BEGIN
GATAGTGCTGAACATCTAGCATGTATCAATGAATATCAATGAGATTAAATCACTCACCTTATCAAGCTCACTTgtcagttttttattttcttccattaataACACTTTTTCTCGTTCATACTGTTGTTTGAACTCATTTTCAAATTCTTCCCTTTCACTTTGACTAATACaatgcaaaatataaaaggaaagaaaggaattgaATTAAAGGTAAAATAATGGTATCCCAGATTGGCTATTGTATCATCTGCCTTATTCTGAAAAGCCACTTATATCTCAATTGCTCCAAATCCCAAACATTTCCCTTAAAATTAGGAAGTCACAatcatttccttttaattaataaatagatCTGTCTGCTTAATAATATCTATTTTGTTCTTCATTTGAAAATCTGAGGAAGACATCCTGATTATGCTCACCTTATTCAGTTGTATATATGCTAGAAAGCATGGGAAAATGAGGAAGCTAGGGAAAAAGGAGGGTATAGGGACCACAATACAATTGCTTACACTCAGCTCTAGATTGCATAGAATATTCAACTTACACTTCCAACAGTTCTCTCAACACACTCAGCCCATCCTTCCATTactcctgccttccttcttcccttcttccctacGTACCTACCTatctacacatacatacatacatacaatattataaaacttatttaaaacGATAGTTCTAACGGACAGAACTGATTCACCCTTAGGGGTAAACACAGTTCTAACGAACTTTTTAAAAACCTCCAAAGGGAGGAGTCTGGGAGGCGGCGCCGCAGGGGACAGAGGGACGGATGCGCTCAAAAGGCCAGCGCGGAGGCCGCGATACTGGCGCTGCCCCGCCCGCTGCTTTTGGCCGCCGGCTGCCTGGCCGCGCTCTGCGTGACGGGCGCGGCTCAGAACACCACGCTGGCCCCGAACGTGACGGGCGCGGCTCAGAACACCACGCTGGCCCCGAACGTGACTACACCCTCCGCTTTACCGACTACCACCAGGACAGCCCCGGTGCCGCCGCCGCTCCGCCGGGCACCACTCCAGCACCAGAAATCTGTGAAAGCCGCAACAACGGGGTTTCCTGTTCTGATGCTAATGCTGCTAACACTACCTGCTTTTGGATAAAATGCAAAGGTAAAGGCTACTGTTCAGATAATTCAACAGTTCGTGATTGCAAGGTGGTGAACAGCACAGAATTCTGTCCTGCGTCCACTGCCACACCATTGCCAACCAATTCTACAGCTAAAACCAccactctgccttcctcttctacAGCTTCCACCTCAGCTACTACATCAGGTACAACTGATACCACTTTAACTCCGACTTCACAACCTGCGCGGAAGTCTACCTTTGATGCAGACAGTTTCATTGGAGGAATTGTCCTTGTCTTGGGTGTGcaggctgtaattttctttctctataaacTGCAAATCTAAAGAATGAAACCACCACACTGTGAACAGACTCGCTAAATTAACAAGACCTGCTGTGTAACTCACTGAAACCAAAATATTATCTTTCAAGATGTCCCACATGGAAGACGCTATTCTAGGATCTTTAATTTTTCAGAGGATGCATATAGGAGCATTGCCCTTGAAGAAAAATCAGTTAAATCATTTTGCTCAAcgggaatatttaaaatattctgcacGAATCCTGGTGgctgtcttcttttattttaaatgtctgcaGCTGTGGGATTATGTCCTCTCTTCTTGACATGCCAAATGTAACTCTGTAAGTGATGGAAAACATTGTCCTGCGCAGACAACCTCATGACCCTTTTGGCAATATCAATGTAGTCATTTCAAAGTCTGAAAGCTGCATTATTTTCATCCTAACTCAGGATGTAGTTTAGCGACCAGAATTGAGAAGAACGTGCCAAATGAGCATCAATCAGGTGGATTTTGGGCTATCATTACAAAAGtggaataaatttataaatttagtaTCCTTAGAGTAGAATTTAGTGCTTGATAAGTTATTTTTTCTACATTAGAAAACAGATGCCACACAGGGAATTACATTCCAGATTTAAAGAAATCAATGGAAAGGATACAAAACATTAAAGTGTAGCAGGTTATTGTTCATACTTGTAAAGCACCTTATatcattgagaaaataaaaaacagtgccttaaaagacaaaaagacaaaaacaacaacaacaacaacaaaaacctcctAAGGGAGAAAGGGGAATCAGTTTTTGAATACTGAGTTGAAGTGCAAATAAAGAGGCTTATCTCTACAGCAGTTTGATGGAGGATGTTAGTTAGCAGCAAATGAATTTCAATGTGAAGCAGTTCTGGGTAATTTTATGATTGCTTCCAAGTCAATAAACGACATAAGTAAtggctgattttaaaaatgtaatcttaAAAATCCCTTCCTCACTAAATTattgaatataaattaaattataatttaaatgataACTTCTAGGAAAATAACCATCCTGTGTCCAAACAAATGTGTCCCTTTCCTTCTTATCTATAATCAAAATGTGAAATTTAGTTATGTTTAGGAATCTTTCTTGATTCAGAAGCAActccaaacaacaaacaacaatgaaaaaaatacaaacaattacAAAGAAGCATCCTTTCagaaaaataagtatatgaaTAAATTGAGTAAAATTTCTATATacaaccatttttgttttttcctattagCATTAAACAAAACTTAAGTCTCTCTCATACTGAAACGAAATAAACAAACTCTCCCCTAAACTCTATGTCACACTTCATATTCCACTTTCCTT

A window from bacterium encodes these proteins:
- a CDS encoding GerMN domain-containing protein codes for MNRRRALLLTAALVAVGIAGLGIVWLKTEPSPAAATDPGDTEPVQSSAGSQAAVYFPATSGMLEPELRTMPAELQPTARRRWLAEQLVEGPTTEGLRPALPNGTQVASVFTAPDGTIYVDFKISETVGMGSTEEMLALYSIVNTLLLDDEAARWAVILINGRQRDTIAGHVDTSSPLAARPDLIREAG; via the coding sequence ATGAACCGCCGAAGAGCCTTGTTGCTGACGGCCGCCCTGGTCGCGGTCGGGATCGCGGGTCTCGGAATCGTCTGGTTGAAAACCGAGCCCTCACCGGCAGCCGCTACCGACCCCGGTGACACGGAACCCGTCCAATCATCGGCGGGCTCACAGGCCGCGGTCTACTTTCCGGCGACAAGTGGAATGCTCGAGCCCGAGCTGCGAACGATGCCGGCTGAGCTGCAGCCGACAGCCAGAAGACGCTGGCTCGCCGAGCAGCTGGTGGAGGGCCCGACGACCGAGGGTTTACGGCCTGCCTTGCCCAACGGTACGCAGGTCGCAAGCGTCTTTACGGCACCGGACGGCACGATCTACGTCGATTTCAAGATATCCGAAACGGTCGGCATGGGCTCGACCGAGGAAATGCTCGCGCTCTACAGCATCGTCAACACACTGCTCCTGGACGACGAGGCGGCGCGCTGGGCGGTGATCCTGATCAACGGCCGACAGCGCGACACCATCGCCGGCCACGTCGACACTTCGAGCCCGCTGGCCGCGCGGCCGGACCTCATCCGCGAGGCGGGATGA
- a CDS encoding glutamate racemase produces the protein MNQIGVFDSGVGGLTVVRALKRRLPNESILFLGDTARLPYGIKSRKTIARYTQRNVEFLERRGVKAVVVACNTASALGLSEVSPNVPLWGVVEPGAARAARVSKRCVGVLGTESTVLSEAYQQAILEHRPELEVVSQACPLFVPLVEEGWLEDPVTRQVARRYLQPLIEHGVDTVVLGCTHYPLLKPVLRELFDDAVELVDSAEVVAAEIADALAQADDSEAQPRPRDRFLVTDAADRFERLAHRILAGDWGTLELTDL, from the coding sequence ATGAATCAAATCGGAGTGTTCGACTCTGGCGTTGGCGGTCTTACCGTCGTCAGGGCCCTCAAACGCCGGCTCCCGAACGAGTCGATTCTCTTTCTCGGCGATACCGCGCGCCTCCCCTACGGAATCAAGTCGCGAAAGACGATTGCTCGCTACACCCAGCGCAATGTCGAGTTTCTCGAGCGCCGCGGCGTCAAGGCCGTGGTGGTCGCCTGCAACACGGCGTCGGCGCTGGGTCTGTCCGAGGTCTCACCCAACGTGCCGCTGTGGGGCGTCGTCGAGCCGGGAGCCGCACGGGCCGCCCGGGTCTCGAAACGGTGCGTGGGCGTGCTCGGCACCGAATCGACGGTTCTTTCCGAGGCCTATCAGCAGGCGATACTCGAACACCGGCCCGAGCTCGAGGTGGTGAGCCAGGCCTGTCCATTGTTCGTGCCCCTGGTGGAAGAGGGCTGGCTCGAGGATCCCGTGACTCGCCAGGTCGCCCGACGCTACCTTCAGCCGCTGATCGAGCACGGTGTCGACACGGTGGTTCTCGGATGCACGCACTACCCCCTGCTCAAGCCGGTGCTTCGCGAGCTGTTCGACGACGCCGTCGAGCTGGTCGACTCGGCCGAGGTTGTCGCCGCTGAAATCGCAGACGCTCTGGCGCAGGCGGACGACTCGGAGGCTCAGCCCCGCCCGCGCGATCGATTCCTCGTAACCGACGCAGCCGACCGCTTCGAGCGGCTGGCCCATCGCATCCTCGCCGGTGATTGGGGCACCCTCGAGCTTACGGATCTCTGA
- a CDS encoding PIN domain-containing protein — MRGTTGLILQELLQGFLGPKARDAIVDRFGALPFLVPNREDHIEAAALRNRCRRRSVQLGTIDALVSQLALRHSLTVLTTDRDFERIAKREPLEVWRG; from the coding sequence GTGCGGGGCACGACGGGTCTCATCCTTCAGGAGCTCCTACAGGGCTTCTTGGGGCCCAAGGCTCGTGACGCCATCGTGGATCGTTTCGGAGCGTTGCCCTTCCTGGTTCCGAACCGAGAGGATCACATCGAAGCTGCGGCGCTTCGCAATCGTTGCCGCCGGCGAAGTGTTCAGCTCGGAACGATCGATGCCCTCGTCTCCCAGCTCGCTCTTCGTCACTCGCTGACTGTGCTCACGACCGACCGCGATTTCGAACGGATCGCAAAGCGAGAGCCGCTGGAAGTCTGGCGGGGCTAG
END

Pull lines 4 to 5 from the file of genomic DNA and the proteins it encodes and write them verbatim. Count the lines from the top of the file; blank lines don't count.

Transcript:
- a CDS encoding glutamate racemase produces the protein MNQIGVFDSGVGGLTVVRALKRRLPNESILFLGDTARLPYGIKSRKTIARYTQRNVEFLERRGVKAVVVACNTASALGLSEVSPNVPLWGVVEPGAARAARVSKRCVGVLGTESTVLSEAYQQAILEHRPELEVVSQACPLFVPLVEEGWLEDPVTRQVARRYLQPLIEHGVDTVVLGCTHYPLLKPVLRELFDDAVELVDSAEVVAAEIADALAQADDSEAQPRPRDRFLVTDAADRFERLAHRILAGDWGTLELTDL, from the coding sequence ATGAATCAAATCGGAGTGTTCGACTCTGGCGTTGGCGGTCTTACCGTCGTCAGGGCCCTCAAACGCCGGCTCCCGAACGAGTCGATTCTCTTTCTCGGCGATACCGCGCGCCTCCCCTACGGAATCAAGTCGCGAAAGACGATTGCTCGCTACACCCAGCGCAATGTCGAGTTTCTCGAGCGCCGCGGCGTCAAGGCCGTGGTGGTCGCCTGCAACACGGCGTCGGCGCTGGGTCTGTCCGAGGTCTCACCCAACGTGCCGCTGTGGGGCGTCGTCGAGCCGGGAGCCGCACGGGCCGCCCGGGTCTCGAAACGGTGCGTGGGCGTGCTCGGCACCGAATCGACGGTTCTTTCCGAGGCCTATCAGCAGGCGATACTCGAACACCGGCCCGAGCTCGAGGTGGTGAGCCAGGCCTGTCCATTGTTCGTGCCCCTGGTGGAAGAGGGCTGGCTCGAGGATCCCGTGACTCGCCAGGTCGCCCGACGCTACCTTCAGCCGCTGATCGAGCACGGTGTCGACACGGTGGTTCTCGGATGCACGCACTACCCCCTGCTCAAGCCGGTGCTTCGCGAGCTGTTCGACGACGCCGTCGAGCTGGTCGACTCGGCCGAGGTTGTCGCCGCTGAAATCGCAGACGCTCTGGCGCAGGCGGACGACTCGGAGGCTCAGCCCCGCCCGCGCGATCGATTCCTCGTAACCGACGCAGCCGACCGCTTCGAGCGGCTGGCCCATCGCATCCTCGCCGGTGATTGGGGCACCCTCGAGCTTACGGATCTCTGA
- a CDS encoding PIN domain-containing protein — MRGTTGLILQELLQGFLGPKARDAIVDRFGALPFLVPNREDHIEAAALRNRCRRRSVQLGTIDALVSQLALRHSLTVLTTDRDFERIAKREPLEVWRG; from the coding sequence GTGCGGGGCACGACGGGTCTCATCCTTCAGGAGCTCCTACAGGGCTTCTTGGGGCCCAAGGCTCGTGACGCCATCGTGGATCGTTTCGGAGCGTTGCCCTTCCTGGTTCCGAACCGAGAGGATCACATCGAAGCTGCGGCGCTTCGCAATCGTTGCCGCCGGCGAAGTGTTCAGCTCGGAACGATCGATGCCCTCGTCTCCCAGCTCGCTCTTCGTCACTCGCTGACTGTGCTCACGACCGACCGCGATTTCGAACGGATCGCAAAGCGAGAGCCGCTGGAAGTCTGGCGGGGCTAG